Around the world, people of all ages experience hearing loss. It can be caused by several factors such as genetics, age, noise exposure and illnesses. In some cases, hearing loss is so severe that it becomes a disability. But what exactly is considered a disability? And at what level does hearing loss become one?

There are different types of hearing loss, which can be classified as either mild, moderate, severe or profound. A person is considered disabled if they have a physical or mental impairment that prevents them from doing a substantial gainful activity. If a person has hearing loss that is so severe that it prevents them from doing any type of work, then they are considered to have a total disability. If a person has hearing loss that only affects their ability to do certain types of work, they are considered to have a partial disability.

How To Know If Your Hearing Loss Is a Disability?

If you have significant difficulty hearing or if your ability to hear has diminished over time, you may wonder if your hearing loss is considered a disability. There are a few things to consider when determining whether or not your hearing loss is a disability, such as the severity of your hearing loss, how it affects your life and whether or not you qualify for disability benefits.

To determine the severity of your hearing loss, you will need to have a hearing test performed by a qualified hearing health professional. This test will give you an audiogram that will show the severity and type of your hearing loss.

The Three Different Types of Hearing Loss

There are three types of hearing loss: conductive, sensorineural and mixed. Conductive hearing loss occurs when there is a problem with the outer or middle ear and prevents sound from being conducted to the inner ear. Sensorineural hearing loss occurs when there is damage to the inner ear or auditory nerve and affects your ability to hear even if you have no problems with your outer or middle ear. Finally, mixed hearing loss is a combination of both conductive and sensorineural hearing loss.

Effects on Your Life

The next thing to consider is how your hearing loss affects your life. For some people, their hearing loss is mild and does not significantly impact their life. They may be able to hear well enough to communicate with others and do not require any special accommodations.

Other people may have moderate or severe hearing loss, making communicating with others and participating in everyday activities challenging. They may need hearing aids or other assistive devices to help them hear better.

Disability Benefits

The last thing to consider is whether or not you qualify for disability benefits. To qualify for disability benefits, you must be unable to work because of your hearing loss.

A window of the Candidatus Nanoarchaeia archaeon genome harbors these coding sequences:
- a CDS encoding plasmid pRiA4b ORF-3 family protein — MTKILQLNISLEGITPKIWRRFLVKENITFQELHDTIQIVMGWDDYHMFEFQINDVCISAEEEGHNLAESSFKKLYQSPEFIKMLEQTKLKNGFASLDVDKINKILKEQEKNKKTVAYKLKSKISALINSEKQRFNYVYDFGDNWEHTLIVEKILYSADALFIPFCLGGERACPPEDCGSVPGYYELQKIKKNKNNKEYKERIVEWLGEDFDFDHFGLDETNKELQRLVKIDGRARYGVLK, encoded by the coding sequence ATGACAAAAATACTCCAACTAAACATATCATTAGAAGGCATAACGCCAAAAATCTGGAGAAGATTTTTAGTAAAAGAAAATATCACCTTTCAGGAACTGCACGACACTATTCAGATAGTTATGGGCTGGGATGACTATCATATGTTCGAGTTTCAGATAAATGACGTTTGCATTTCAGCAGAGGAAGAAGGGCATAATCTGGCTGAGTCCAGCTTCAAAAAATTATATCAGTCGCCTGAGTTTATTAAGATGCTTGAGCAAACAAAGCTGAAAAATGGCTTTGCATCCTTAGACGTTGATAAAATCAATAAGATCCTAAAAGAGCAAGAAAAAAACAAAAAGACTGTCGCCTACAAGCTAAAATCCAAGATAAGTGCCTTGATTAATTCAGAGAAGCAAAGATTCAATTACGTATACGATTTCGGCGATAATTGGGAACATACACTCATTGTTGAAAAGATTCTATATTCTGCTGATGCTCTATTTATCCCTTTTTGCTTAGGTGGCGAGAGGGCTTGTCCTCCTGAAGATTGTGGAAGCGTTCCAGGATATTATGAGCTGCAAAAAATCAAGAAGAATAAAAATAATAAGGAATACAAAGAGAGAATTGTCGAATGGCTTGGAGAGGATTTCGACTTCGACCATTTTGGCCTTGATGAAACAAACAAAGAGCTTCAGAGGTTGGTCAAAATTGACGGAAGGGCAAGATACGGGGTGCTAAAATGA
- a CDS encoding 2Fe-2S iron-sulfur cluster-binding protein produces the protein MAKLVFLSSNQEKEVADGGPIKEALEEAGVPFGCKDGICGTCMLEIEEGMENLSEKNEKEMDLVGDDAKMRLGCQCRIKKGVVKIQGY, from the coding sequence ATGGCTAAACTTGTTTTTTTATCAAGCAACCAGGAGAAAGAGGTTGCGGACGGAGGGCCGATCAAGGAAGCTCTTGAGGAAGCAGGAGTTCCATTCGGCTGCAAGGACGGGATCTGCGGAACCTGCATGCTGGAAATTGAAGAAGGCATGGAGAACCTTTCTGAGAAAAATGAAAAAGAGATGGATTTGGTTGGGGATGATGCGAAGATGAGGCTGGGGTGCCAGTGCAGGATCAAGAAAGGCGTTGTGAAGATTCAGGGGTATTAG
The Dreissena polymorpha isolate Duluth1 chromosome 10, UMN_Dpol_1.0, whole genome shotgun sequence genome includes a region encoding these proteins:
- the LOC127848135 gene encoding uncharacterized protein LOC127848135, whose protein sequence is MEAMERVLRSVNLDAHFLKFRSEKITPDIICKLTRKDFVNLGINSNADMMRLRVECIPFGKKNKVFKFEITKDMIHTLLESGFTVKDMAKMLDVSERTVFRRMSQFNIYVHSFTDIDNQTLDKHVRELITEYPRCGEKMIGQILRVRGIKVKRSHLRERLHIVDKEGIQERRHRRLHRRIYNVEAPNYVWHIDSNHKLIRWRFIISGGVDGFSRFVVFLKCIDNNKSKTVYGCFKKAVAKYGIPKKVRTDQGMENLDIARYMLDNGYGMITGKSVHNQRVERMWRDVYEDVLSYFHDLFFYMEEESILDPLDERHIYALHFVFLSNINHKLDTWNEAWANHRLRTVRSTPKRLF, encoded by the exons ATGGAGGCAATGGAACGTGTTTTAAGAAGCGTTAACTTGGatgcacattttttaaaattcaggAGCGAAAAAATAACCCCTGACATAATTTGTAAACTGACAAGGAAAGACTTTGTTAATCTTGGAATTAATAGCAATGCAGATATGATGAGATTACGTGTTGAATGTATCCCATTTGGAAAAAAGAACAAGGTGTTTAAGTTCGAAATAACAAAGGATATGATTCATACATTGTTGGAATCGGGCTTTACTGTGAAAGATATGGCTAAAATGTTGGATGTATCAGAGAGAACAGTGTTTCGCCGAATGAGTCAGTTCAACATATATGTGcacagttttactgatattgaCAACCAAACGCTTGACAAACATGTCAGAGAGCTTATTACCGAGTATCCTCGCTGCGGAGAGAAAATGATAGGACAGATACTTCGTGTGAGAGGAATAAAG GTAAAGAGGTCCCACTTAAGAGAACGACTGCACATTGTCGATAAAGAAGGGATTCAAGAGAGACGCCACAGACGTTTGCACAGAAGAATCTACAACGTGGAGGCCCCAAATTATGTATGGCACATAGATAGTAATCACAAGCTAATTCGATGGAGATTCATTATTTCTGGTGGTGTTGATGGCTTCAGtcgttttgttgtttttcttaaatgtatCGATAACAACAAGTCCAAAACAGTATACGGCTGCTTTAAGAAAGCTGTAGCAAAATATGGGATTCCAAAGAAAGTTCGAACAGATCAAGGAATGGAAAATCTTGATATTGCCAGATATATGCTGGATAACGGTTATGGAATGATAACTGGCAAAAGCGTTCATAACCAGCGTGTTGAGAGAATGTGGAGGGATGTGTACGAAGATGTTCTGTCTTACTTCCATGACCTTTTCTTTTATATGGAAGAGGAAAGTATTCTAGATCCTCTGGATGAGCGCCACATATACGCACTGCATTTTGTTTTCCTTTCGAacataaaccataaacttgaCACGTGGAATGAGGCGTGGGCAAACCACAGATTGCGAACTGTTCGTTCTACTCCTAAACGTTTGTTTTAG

If you think you may have a hearing loss that is considered a disability, the best thing to do is to talk to a hearing health professional to get more information and to find out what treatment options are available to you.

At What Level Is It Considered a Disability?

To determine whether or not your hearing loss is a disability, you would need to undergo numerous tests to get an accurate result. First, hearing loss is considered to be a disability at an average hearing rate below 90 decibels (dBs) when the hearing test performed by a hearing health professional is measured by air conduction.

Secondly, when the test is conducted with bone conduction, the average hearing threshold is 60dBs or above to be considered a disability. The third test to determine your disability would be a word recognition test; if you cannot repeat at least 40% of the words, your hearing loss will be considered a disability.

These are the levels where most people would have difficulty understanding speech without using a hearing aid or other assistive device. However, even with these devices, many people with hearing loss are still not able to communicate effectively. Therefore, if you have difficulty understanding conversation when people speak at a normal volume, it may indicate that your hearing loss is at a level that could be classified as a disability.

Get In Touch Today!

If you think you may have hearing loss, contact a hearing health professional today to schedule a hearing test. You can find out more about Park Place Hearing Center and our services by visiting our website or calling us at (707) 283-7853. We will be able to help you determine the severity of your hearing loss and whether it is considered a disability!

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